Archive for July, 2017


When we lived in New Hampshire, my garden was pretty large.  Actually, I had quite a few small gardens within our acre and a half lot, so when I was going to take a real walk, and check ALL the gardens, I’d tell Joel I was going to “check the fences”.  Then he knew not to expect to see me again for at least an hour!  I wasn’t going to work in the garden.   I was just going to LOOK.  I wore my gardening gloves and carried my pruners.  I was always happy for the gloves, and even happier for the pruners, which I used OFTEN!

When we moved to Horizon House, I no longer had a garden.  However, I soon became the Chair of the Garden Committee.  Horizon House has about 40 raised garden beds available for residents to tend.  It took me awhile to sign up for one of them, but I finally took pity on a bed that was root bound by a Japanese Maple, nothing could grow there.IMG_6654  I placed some pots and planted mostly succulents, so I wasn’t bound by time and energy, neither of which I now have in any quantity!

So, what does that have to do with “checking the fences”?  Let me explain.  Those 40 aforementioned gardens are arrayed over three garden terraces, on three different levels in the West Wing of Horizon House.  Levels C, D and the Secret Garden, which can be found on the E level…with a little journey through the garage (which is why it’s called the “Secret” Garden).  Some people are not even aware of it’s existence!


“Checking the fences” at Horizon House means I visit each of those levels and see how the gardens are faring.  It is always a gentle surprise, and instead of pruning…I take pictures, which I post here or on the Horizon House web-site.  The gardeners always do a wonderful job with their gardens, and I love visiting them.

Again, when I tell Joel that I’m going to “check the fences”, he knows exactly what I mean. There are “fences” in Washington as well as in New Hampshire, even if there are no barriers in either place.  I have posted pictures of my journey this week, and hope you enjoy them.


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I’ve been sick.  The last month and a half I’ve been definitely flying “half-staff”!  And of course, it coincided with “June in our Gardens” here at Horizon House.  Fortunately all the activities had been set up,  It was supposed to be time to sit back and enjoy.  Unfortunately, I was so miserable, I only got to about half of planned events.  That’s what pneumonia does to you, I guess.  I’m still struggling, but every little step toward health gives me hope that this too shall pass!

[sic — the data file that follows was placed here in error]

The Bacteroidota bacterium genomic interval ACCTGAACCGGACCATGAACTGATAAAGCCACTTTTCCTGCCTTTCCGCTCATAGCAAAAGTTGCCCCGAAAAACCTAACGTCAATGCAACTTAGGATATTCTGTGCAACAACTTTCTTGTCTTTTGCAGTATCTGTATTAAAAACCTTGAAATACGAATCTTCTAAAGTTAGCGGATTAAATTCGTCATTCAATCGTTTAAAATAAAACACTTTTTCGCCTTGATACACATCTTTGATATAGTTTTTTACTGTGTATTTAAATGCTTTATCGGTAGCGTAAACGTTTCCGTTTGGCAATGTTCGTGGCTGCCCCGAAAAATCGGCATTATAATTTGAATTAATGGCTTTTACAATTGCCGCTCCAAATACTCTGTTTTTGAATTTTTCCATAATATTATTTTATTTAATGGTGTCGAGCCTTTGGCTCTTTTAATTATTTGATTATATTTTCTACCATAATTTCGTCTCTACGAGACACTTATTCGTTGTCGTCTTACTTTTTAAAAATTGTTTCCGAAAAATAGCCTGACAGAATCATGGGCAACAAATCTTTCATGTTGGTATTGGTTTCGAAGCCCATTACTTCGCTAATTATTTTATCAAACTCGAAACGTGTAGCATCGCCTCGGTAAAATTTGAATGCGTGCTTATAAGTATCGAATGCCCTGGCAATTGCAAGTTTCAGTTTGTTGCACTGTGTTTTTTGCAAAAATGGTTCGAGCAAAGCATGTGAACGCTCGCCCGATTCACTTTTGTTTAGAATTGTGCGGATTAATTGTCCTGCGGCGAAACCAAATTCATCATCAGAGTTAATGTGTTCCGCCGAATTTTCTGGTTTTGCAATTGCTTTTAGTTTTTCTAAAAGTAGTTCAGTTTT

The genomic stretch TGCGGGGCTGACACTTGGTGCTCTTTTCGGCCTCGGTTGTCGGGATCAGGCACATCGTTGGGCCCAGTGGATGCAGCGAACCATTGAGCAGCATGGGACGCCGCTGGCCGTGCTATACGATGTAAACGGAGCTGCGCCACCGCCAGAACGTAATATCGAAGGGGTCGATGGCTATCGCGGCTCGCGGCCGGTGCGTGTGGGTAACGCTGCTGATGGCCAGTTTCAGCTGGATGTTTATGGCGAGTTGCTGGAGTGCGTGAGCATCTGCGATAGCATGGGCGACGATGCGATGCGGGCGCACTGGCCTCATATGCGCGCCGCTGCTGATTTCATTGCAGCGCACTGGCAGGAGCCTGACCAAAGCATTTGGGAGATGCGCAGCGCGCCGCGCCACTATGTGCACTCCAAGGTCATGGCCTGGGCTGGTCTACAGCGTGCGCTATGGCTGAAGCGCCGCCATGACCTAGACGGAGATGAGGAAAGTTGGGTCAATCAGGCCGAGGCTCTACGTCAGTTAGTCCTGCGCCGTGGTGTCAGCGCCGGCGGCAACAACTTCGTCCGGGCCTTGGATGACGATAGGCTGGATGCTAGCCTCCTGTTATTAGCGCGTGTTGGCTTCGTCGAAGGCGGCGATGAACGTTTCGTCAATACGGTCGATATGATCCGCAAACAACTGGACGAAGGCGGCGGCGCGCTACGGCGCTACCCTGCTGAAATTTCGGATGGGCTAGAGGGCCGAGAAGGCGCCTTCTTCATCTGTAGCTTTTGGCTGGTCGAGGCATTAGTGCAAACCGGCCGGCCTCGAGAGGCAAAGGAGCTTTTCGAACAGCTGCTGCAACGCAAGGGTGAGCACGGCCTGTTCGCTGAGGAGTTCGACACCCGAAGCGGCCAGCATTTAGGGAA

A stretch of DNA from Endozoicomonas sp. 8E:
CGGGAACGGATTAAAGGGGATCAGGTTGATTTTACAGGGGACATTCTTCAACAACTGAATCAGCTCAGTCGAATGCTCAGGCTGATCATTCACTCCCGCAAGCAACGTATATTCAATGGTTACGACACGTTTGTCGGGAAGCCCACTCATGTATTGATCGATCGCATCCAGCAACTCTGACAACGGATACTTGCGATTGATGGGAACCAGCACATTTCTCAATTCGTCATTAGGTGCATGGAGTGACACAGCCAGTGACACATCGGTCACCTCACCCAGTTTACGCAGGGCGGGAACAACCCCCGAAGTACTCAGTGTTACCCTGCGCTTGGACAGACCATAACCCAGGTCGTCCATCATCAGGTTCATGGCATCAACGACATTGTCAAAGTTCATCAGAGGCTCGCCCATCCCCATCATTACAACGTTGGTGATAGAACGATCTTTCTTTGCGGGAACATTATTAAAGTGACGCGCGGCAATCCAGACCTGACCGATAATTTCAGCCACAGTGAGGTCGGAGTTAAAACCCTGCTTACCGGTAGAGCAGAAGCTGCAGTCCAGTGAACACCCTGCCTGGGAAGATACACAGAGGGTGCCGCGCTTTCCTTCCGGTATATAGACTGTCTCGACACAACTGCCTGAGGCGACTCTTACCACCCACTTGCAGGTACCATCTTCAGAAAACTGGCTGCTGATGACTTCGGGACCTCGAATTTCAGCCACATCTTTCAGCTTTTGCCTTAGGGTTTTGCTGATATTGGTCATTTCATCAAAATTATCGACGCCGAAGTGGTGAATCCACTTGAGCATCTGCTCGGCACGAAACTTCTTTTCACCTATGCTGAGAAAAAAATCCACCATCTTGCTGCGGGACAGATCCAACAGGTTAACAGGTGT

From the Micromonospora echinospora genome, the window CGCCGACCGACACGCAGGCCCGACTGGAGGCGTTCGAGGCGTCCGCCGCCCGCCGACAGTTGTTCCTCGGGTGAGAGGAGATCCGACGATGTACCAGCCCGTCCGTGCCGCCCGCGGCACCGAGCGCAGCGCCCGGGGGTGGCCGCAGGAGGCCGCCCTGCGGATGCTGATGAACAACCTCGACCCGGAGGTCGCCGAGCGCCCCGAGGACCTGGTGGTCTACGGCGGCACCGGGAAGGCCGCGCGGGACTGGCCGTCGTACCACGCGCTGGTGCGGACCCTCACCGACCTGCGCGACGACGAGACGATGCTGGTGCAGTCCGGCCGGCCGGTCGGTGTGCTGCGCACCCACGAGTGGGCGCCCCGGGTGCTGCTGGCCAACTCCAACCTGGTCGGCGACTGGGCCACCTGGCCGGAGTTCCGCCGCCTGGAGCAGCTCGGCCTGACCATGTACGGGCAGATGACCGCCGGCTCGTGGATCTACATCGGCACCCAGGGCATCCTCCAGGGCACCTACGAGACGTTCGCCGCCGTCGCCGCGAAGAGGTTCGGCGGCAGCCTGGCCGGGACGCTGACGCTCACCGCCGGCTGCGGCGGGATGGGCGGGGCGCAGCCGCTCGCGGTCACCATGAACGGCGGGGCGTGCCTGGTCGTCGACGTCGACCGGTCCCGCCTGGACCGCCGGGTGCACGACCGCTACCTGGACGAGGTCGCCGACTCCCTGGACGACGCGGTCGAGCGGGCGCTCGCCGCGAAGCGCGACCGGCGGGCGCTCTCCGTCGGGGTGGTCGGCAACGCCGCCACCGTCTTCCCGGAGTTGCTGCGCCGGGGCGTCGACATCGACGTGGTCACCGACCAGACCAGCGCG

My normal weekly activities usually take me on, what I call, “checking the fences”, when I travel to all three garden levels to see how everything is growing, if there are things that need attention, or mysteries I can perhaps help the gardeners solve .  I haven’t been able to do that.  The last week I have gotten to my own little succulent garden, but I can’t do much except fill the little birdbath.  I got my husband to accompany me once, and he helped me schlep the hose over to give everything a good soak.  What would I do without him???  Anyway, even the thought of dealing with a blog has not enamored me, or “called out” to me.


NPR-(Woitek gurak/flickr)

This morning, however, I saw an article on my NPR page about Madrid’s (Spain) “Wall Gardens”.  They are vertical gardens that actually help with the soaring temperatures in the city.  How neat is that?

I don’t think it’s easy, by any means, but what a concept!  I loved it!

Doing this with vegetables seems to be a more common idea.  Here’s an article by the NC Extension Service.  Nebraska Extension Service also has an informational page concerning this concept.

Is this something we could think about doing in our own gardens?  I’ve been trying to think of a wall here at Horizon House that might be able to support something like that.  I haven’t figured it out yet, but I’m not giving up on the idea!

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Joke for today


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